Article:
· At 1.5 times the minimum wage ($32,100), they get to keep less than 20 cents out of each dollar they earn.
· By contrast, a couple earning $200,000 a year gets to keep 44 cents.
In a follow up study, Kotlikoff and coauthor David S. Rapson calculate the effects of working more hours for people at different income levels. They conclude that effective marginal tax rates are generally and substantially higher for lower-income households than for high-income households.
· For 30-year-old couples earning $20,000 the marginal tax rate on an additional dollar earned is 42.5 percent; yet those earning $50,000 a year face a marginal tax rate of only 24.4 percent.
· At age 45, couples earning $30,000 a year face a higher marginal tax rate (41.9 percent) than do those earning $200,000 a year (35.9 percent).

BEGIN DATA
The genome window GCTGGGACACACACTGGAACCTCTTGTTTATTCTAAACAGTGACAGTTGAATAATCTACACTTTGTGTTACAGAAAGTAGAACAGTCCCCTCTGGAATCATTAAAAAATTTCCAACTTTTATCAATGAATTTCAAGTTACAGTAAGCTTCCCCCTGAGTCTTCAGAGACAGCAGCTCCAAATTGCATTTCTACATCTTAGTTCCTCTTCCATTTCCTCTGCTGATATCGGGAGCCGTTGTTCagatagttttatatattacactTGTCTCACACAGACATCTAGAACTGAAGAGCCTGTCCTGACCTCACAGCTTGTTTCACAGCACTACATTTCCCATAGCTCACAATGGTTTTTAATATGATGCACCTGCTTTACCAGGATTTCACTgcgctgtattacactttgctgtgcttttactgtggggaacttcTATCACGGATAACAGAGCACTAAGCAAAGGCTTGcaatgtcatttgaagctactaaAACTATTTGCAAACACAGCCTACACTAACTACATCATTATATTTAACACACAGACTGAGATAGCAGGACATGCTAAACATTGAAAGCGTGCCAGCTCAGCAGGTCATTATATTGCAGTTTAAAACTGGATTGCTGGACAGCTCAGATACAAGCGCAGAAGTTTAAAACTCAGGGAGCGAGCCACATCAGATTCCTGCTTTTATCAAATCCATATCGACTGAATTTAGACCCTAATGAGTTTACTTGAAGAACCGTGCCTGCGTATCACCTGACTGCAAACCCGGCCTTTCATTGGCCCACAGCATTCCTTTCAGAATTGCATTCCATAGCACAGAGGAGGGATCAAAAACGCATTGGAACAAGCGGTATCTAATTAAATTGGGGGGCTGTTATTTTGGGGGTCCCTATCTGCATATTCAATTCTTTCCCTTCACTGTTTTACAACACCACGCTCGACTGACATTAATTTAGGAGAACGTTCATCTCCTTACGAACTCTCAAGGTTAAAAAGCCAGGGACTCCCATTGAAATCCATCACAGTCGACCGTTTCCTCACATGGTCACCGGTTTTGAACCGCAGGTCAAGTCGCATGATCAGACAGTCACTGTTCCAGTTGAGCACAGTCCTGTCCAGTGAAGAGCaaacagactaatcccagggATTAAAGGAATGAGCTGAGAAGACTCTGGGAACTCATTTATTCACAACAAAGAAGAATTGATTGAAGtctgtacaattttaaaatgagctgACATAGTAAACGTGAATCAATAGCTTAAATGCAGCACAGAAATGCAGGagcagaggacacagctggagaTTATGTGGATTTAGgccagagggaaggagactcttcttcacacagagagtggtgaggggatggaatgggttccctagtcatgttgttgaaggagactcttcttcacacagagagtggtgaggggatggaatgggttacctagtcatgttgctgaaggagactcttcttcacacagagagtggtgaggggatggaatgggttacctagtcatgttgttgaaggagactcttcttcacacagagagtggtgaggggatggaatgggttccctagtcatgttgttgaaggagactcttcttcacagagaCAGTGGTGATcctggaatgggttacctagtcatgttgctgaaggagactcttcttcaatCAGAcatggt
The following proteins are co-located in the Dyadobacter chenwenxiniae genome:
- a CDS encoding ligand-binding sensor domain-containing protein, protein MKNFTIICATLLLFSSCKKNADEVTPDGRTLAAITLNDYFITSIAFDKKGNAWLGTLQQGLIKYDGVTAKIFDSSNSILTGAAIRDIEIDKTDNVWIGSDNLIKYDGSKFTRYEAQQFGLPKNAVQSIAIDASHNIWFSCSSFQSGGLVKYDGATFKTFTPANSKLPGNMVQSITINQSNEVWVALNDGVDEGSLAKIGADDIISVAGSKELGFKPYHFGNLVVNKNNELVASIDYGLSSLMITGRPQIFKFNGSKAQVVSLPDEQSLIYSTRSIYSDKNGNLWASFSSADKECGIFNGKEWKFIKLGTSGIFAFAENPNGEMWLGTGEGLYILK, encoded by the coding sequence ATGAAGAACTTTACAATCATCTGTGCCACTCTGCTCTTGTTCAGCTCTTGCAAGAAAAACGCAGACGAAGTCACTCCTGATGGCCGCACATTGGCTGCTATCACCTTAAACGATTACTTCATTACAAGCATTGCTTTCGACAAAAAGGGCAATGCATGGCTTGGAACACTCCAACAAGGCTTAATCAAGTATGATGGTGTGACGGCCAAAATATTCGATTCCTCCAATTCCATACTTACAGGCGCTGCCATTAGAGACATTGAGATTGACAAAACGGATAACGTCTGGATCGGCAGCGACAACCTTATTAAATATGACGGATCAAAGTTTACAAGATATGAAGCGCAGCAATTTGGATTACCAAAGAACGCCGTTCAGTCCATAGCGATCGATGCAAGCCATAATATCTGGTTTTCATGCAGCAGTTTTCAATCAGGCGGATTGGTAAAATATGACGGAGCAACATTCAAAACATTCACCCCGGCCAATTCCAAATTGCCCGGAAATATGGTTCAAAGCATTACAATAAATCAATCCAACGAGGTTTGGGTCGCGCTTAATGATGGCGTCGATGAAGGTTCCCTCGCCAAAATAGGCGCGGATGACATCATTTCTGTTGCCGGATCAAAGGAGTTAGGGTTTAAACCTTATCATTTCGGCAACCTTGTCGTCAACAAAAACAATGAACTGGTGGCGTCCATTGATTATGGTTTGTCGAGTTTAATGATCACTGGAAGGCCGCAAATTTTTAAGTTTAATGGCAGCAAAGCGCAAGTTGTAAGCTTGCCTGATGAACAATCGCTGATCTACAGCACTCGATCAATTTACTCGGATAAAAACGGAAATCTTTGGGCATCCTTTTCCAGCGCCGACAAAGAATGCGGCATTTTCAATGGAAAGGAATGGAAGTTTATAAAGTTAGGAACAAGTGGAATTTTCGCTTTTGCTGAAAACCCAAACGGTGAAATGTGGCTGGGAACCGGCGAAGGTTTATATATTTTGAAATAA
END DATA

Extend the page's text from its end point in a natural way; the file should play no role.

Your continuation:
· At age 60, couples earning $10,000 a year face a marginal tax rate of 50.9 percent, compared to a 43.2 percent marginal tax rate for those earning $200,000!
Moreover, single-parent households who qualify for more benefit programs than do couples face astonishingly high marginal tax rates beginning at lower incomes. For example:
· At age 30, a single parent earning $10,000 a year faces a 72.3 percent marginal tax rate on an additional dollar earned due to their loss of welfare benefits; this rate is substantially higher than the 36.9 percent tax rate on the single parent earning $200,000.
· At 45 years of age, a single parent earning $20,000 faces a marginal tax rate of 42.9 percent; higher than a single parent earning $200,000.
· A 60-year-old single parent earning $10,000 a year faces a 50.9 percent marginal tax rate, while those earning $200,000 face a rate of 43.2 percent.